Coming off of a surprisingly great film, The Lego Movie, that was funny, thought provoking, and one of the most imaginative films since Toy Story, directors Phil Lord and Christopher Miller go back to live action with a sequel to their 2012 comedy 21 Jump Street. All of the characters are back and the movie picks up right where it left off in terms of tone. However, the opening scene also lets the audience know that this is going to be a film that understands that sequels are meant to be big budget with bigger set pieces and more explosions. Not only do the writers set this idea up with dialogue between the characters early, they deliver with genuinely cool action scenes that could be in an action movie sequel.
The premise is that Schmidt (played by Jonah Hill) and Jenko (played by Channing Tatum) screw up so badly that they are sent down to Jump Street again. This time, the headquarters are across the street where Ice Cube’s character, Captain Dickson, awaits in a much fancier building. In fact, it’s so fancy that Schmidt is quick to note, “Wow, Dickson’s office looks like a cube of ice.” Wink, wink. The assignment that they are given is comically identical to the one they had in 21 Jump Street. An illegal drug is being spread across a school campus and they are going undercover at the school to find the supplier. The only difference is that this time they are going to a college campus. This is a prime example of turning up the stakes a bit for a sequel and the film knows it.
The beauty of 22 Jump Street and the reason why I think it works better than its predecessor is that it focuses more on the relationship between Schmidt and Jenko than the investigation itself. Hill and Tatum are a terrific duo and have great comedic chemistry and it was a brilliant choice by the writers and directors to have that highlighted and challenged throughout the film. They also flip the roles that Schmidt and Jenko play in the original a bit. If you remember, Schmidt was the nerd in police academy and Jenko the jock, however in high school, it turned out that being nerdy was kind of cool and being a dumb jock with a letter jacket was no longer the only way to get the girl. This time, Jenko fits in at college the entire time and Schmidt has a hard time finding a niche. While I found this logic a bit flawed because, in college, everyone can find a place in the small society, it was a bold and interesting choice.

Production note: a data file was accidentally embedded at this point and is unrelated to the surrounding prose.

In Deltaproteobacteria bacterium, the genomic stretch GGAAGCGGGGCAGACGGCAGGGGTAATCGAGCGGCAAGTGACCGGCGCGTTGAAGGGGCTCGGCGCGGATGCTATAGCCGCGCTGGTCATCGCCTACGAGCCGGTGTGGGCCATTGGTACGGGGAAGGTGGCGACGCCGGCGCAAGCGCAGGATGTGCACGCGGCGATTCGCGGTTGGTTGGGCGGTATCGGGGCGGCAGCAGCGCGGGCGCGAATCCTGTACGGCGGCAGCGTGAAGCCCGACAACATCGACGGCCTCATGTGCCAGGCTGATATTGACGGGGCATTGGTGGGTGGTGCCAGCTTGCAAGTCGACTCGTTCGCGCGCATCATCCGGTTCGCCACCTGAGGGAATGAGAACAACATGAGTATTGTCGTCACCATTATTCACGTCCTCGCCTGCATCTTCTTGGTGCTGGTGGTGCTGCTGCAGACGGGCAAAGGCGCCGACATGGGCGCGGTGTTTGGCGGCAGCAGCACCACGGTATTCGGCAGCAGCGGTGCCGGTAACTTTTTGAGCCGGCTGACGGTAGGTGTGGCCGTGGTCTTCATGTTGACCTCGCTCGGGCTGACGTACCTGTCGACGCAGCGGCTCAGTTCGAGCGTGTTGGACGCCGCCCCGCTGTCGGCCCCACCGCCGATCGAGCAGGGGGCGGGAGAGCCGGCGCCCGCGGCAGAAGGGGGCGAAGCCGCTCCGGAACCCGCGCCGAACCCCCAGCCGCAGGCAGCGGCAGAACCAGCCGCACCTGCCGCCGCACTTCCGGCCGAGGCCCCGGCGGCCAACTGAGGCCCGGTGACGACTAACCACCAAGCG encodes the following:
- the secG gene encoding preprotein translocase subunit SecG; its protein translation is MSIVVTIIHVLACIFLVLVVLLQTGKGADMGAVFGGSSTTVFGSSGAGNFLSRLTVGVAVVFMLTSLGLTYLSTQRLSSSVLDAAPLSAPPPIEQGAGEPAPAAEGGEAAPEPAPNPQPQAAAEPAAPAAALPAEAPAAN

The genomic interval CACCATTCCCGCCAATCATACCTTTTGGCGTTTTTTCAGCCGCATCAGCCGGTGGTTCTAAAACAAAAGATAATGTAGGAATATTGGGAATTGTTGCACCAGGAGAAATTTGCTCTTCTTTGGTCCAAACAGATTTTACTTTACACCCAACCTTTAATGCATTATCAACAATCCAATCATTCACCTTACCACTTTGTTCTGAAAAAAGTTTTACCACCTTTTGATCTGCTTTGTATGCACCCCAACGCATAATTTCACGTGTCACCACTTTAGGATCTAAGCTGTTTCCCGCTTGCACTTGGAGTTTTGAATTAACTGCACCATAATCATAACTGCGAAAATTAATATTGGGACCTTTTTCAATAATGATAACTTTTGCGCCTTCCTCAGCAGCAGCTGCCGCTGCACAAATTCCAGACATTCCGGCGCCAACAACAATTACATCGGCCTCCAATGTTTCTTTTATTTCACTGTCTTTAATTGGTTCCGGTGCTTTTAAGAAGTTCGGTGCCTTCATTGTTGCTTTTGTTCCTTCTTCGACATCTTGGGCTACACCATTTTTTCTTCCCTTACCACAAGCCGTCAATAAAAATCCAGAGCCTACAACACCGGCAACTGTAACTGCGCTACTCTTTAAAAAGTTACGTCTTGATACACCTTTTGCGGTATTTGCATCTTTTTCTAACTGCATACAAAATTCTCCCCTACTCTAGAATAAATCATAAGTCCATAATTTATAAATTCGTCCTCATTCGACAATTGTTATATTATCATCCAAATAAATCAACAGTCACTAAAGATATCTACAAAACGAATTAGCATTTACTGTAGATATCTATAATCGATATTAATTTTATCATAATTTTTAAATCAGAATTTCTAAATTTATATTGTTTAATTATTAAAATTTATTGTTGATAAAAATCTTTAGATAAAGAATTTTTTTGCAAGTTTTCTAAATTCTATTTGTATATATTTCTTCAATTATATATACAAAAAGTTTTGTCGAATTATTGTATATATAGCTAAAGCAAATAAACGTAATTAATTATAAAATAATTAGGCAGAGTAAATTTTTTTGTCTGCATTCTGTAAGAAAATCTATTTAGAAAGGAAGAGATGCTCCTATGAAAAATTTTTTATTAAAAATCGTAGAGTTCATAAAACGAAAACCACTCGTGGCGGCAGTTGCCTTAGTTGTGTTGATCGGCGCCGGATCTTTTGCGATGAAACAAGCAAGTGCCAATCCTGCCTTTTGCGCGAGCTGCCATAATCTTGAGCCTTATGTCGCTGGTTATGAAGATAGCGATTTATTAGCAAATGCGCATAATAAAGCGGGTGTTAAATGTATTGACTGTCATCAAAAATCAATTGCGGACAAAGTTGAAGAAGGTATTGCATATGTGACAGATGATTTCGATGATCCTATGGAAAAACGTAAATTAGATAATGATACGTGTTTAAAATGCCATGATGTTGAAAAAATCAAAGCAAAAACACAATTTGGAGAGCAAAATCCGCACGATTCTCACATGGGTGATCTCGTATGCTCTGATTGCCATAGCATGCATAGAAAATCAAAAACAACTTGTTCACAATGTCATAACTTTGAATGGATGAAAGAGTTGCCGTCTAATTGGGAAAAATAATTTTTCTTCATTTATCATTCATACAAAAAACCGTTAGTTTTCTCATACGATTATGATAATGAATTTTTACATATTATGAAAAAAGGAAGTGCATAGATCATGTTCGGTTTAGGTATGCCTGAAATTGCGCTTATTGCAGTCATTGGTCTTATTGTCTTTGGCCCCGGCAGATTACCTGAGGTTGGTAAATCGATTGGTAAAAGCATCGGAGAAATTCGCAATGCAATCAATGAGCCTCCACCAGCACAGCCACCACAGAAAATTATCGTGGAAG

The film and performances are very funny. I particularly highlight Tatum and Ice Cube, if only because Hill has shown his ability to be funny before if given the right material and he has some great lines here and delivers a great performance. However, Tatum is showing tremendous range as an actor and is slowly putting together a solid body of work. Meanwhile, Ice Cube steals the show in a few scenes including one that almost brought the house down in my screening. It’s hard to beat the quality of 22 Jump Street when it comes to comedy sequels. It changes things up enough to be different and engaging, however, it follows the beat of the same drum that made the first movie so successful with audiences and critics alike. I have no doubt that plans are in the works to make 23 Jump Street if Lord and Miller desire. If I were Hill and Tatum, I would continue as well because the characters are so complex and interesting that there are still more stories and still more places these two terrible police officers could go and continue to make us laugh.
Grade = A-